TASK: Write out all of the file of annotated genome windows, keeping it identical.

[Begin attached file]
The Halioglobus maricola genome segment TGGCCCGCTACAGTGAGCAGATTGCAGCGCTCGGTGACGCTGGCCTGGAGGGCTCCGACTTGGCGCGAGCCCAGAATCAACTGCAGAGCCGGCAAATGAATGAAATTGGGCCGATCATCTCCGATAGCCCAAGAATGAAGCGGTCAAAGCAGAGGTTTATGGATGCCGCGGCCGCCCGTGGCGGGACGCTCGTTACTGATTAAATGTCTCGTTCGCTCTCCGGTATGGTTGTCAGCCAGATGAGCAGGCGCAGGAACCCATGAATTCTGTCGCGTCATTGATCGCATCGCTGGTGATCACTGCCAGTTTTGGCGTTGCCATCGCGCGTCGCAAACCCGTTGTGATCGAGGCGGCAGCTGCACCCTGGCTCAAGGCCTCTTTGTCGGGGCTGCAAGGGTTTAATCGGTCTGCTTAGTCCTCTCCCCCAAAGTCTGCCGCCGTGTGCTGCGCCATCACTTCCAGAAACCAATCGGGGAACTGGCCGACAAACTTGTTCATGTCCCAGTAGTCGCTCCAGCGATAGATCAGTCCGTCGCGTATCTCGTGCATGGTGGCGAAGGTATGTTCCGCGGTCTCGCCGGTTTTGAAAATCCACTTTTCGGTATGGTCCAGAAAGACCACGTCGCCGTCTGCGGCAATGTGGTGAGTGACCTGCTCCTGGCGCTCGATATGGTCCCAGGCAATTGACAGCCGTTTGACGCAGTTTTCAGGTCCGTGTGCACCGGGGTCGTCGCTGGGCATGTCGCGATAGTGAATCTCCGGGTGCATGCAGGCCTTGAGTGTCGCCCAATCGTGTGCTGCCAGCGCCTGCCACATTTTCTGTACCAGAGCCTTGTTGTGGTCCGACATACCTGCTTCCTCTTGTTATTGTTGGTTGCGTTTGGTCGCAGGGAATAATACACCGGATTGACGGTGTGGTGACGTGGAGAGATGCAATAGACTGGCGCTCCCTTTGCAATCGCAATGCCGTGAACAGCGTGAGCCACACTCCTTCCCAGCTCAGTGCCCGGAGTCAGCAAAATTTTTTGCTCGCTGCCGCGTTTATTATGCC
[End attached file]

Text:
The Halioglobus maricola genome segment TGGCCCGCTACAGTGAGCAGATTGCAGCGCTCGGTGACGCTGGCCTGGAGGGCTCCGACTTGGCGCGAGCCCAGAATCAACTGCAGAGCCGGCAAATGAATGAAATTGGGCCGATCATCTCCGATAGCCCAAGAATGAAGCGGTCAAAGCAGAGGTTTATGGATGCCGCGGCCGCCCGTGGCGGGACGCTCGTTACTGATTAAATGTCTCGTTCGCTCTCCGGTATGGTTGTCAGCCAGATGAGCAGGCGCAGGAACCCATGAATTCTGTCGCGTCATTGATCGCATCGCTGGTGATCACTGCCAGTTTTGGCGTTGCCATCGCGCGTCGCAAACCCGTTGTGATCGAGGCGGCAGCTGCACCCTGGCTCAAGGCCTCTTTGTCGGGGCTGCAAGGGTTTAATCGGTCTGCTTAGTCCTCTCCCCCAAAGTCTGCCGCCGTGTGCTGCGCCATCACTTCCAGAAACCAATCGGGGAACTGGCCGACAAACTTGTTCATGTCCCAGTAGTCGCTCCAGCGATAGATCAGTCCGTCGCGTATCTCGTGCATGGTGGCGAAGGTATGTTCCGCGGTCTCGCCGGTTTTGAAAATCCACTTTTCGGTATGGTCCAGAAAGACCACGTCGCCGTCTGCGGCAATGTGGTGAGTGACCTGCTCCTGGCGCTCGATATGGTCCCAGGCAATTGACAGCCGTTTGACGCAGTTTTCAGGTCCGTGTGCACCGGGGTCGTCGCTGGGCATGTCGCGATAGTGAATCTCCGGGTGCATGCAGGCCTTGAGTGTCGCCCAATCGTGTGCTGCCAGCGCCTGCCACATTTTCTGTACCAGAGCCTTGTTGTGGTCCGACATACCTGCTTCCTCTTGTTATTGTTGGTTGCGTTTGGTCGCAGGGAATAATACACCGGATTGACGGTGTGGTGACGTGGAGAGATGCAATAGACTGGCGCTCCCTTTGCAATCGCAATGCCGTGAACAGCGTGAGCCACACTCCTTCCCAGCTCAGTGCCCGGAGTCAGCAAAATTTTTTGCTCGCTGCCGCGTTTATTATGCC